There is still room to improve combustion processes in large-sized natural gas-fuelled engines, also in the sense of minimizing methane slip.

Developing technologies to improve combustion processes and minimizing methane slip in large natural gas-fuelled engines is the major goal of the project Advanced Combustion System using diesel and natural gas blends for Internal Combustion Engines applications minimizing methane slip, which integrates the project portfolio of the Research Centre for Gas Innovation (RCGI).

Coordinated by Professor Guenther C. Krieger Filho, from the Escola Politécnica (Engineering School) of the USP, the project focuses on engines generally used by vessels (including those carrying methane) and thermoelectric plants. “They are engines fuelled by diesel and bunker oil, which are heavy oils, and we want engines to operate with natural gas, which emits less CO2. Natural gas is a fuel which tends to detonate in internal combustion engines, though. If we make the same engines operate with natural gas, we will probably not achieve the power they would have with diesel,” advances Krieger.

He explains that large engines that use natural gas, instead of having an ignition spark plug, count on a pilot flame started by a diesel spray in a pre-combustion chamber. “Diesel is injected and, due to this pre-chamber temperature and pressure, an initial flame is formed, ensuring a more stable operation to the engine, due to the lack of detonation, or due to the lack of misfiring (failure in combustion cycles).”

The idea is to replace diesel or the heavy oil that moves the engine with natural gas, while keeping the pre-combustion chamber with diesel spray ignition. The researchers want to know how to control the two flames (that of gas in the main chamber and that of diesel in the pre-chamber), to have the expected power and stability in combustion. For this, they are building a combustion chamber with optical access (quartz windows) to study what occurs during the burning process with natural gas.

“There is a main chamber, filled with natural gas and air, with a small chamber in it, which we are going to fill with natural gas and air, and then inject a diesel spray inside it. Owing to the pressure and temperature, the diesel makes this ignition feasible. This mix with the gas and the air inside it starts to burn and the flame spreads, ensuring the combustion process.”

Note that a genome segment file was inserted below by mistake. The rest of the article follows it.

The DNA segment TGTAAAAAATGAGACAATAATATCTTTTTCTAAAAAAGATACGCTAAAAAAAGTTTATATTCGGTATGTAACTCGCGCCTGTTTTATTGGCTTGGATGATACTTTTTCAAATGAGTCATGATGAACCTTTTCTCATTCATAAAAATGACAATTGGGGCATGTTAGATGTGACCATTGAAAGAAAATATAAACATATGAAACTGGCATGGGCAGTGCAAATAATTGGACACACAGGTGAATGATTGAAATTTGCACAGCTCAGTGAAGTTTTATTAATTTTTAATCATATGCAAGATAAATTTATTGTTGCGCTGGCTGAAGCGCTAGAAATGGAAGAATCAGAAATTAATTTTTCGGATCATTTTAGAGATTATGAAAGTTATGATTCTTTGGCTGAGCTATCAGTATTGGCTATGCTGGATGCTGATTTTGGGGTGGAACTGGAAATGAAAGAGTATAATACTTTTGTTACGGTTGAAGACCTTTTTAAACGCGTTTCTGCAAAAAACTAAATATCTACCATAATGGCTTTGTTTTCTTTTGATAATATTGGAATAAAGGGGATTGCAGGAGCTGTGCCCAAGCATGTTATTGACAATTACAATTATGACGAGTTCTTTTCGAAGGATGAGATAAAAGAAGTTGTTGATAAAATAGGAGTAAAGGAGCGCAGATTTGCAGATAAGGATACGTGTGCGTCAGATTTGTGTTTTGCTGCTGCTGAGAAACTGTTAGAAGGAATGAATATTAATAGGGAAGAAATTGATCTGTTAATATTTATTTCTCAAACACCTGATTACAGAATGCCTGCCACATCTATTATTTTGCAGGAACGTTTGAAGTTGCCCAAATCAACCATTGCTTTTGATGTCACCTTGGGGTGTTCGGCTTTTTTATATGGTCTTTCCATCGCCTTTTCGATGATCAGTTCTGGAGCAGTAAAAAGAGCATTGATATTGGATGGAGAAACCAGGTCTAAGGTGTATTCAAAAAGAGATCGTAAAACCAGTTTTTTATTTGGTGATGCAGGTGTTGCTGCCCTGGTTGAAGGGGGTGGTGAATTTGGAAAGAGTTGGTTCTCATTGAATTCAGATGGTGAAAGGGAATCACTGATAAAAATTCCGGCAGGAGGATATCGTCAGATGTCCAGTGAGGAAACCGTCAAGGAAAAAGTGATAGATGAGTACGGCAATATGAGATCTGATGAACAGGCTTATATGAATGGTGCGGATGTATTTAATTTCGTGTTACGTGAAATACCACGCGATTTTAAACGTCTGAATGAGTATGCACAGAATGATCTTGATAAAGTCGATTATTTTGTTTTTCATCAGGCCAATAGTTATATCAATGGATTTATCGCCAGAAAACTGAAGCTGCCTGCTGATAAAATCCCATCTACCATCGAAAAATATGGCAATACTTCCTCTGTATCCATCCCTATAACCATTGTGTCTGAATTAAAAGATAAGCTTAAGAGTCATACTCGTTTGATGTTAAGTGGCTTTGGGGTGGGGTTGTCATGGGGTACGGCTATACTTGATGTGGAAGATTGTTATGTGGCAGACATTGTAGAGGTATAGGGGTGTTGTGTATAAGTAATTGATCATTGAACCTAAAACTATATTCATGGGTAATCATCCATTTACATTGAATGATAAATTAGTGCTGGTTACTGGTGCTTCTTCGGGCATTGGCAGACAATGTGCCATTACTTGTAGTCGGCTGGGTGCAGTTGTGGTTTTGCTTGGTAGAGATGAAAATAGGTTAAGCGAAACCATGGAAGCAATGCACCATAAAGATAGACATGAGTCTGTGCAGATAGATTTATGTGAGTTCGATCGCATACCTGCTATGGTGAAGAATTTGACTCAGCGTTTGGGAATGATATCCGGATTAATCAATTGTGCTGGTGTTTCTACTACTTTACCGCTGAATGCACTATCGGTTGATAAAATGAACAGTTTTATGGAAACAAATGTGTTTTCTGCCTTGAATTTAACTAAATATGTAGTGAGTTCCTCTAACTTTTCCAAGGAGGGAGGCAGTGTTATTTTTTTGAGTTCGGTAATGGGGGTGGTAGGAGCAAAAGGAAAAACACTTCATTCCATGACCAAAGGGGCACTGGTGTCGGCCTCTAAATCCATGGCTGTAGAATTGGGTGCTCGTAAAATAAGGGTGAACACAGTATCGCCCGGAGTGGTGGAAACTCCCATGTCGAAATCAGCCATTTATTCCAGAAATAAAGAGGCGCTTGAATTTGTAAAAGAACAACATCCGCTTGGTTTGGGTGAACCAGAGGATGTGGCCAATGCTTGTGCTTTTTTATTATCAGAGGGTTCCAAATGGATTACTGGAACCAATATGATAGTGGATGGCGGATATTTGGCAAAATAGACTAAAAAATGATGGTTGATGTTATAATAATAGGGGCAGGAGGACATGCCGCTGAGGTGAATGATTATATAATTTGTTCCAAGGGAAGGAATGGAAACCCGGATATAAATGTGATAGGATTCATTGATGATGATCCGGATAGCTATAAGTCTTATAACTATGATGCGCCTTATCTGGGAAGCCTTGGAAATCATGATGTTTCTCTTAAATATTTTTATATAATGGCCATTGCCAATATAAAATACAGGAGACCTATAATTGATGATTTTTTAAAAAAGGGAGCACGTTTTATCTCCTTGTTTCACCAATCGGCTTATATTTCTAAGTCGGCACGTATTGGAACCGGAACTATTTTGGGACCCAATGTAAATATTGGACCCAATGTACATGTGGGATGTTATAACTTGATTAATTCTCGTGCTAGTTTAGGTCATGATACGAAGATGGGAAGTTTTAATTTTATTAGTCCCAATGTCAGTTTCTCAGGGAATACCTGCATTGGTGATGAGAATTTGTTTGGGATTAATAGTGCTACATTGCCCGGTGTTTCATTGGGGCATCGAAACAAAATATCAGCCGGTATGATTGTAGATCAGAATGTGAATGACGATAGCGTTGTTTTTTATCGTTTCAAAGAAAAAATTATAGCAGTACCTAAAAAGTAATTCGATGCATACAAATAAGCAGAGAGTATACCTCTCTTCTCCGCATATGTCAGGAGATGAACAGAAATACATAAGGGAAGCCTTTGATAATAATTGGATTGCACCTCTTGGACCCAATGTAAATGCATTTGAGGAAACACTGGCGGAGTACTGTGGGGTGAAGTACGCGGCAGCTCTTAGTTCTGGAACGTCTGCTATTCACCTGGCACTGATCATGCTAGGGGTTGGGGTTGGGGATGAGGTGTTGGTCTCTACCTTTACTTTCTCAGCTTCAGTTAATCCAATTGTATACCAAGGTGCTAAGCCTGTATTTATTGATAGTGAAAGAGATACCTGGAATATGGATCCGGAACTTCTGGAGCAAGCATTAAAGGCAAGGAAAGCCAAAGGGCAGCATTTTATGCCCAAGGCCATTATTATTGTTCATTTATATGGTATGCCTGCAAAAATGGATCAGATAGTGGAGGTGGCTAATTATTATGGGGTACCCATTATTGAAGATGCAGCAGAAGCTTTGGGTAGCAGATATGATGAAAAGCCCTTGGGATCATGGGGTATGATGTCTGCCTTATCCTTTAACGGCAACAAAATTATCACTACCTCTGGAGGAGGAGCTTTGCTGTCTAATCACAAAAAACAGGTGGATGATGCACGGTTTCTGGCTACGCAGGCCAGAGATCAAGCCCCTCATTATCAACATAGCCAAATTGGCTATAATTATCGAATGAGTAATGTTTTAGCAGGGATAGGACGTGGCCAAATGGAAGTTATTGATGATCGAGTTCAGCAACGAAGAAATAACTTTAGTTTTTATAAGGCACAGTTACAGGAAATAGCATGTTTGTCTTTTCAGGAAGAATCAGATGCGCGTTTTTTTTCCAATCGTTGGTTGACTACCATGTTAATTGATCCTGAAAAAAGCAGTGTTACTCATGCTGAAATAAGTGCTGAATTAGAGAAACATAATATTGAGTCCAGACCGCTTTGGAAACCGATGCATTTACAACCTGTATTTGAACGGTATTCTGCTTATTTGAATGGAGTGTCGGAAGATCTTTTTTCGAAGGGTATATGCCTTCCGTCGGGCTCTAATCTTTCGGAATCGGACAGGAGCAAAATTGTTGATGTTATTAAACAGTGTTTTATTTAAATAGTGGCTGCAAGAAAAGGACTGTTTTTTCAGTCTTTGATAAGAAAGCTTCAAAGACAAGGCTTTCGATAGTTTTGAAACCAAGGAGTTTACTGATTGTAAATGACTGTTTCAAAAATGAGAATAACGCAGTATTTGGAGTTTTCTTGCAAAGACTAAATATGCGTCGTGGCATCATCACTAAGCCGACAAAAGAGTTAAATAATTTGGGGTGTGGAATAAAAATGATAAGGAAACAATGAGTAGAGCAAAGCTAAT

According to Krieger, there are already large engines fuelled with natural gas, but there is still room to improve the combustion processes, for example to minimize the methane slip, which occurs when the combustion process does not develop completely. “In one of the existing technologies, which does not penalise the engine power, natural gas is injected when the piston is at the end of the compressive process. However, in case it does not burn, when the exhaust valve opens, natural gas leaks from the cylinder and enters the atmosphere. This slip is what we want to avoid, since natural gas is basically composed of methane.”

The engineer remarks that, in this case, failures in the combustion system have a high cost to the environment. “Methane is 20 times more harmful to the environment as carbon dioxide. If it does not burn, that is, if this combustion cycle does not work and CH4 escapes into the atmosphere, it causes damages in terms of emissions. The technology we are studying ensures high power and safety with the engine operating with natural gas alone, and not only in the dual fuel system.”

In the first stage of the project, a combustion chamber (a vessel pressurised up to 100 bar) will be develop, with optical access allowing the passage of laser beams, so that the team can study the process of forming the ignition mix and the combustion process. “The idea is to deliver experimental data of high scientific value, obtained from ‘state-of-the-art’ combustion diagnosis technology. These data will help solve the problems that may occur in this combustion process.”

In the second stage, Krieger and his team, composed of three other engineers, will acquire a single cylinder, dual fuel (gas and diesel), research engine with optical access. “Its characteristics are close to those of a real engine. We can place a laser beam at the window and, when it is reflected or altered, we manage to understand the combustion process. It is then possible to make some measurements: the velocity field of the gases, where the drops of this diesel spray are from, their diameter and speed. We will be able to identify where the region of the flame is and how it was formed. All these data will feed a computational model, which we intend to extrapolate to large engines.”

Krieger states that, with the recent standards that provide increasingly lower emission rates for greenhouse gases (GHGs), large engines will have to turn to natural gas. “The process under study has to be better than that provided by the standards, since they are going to be increasingly stricter. And natural gas is a great alternative for reducing emissions.”

The whole experimental part will be developed at the Laboratory of Advanced Combustion Diagnosis; its assembling is the goal of one of the projects conducted within the RCGI ambit. “The laboratory will be a multi-user centre, that is, research teams having a demand for using it will be able to do it, even not being connected to the RCGI or to Poli, as long as they present their proposal and this is also interesting to us. We want more people to use it, the demands to appear.” The laboratory is being equipped with different types of laser diagnostics, which allow accurate analyses of the combustion processes studied.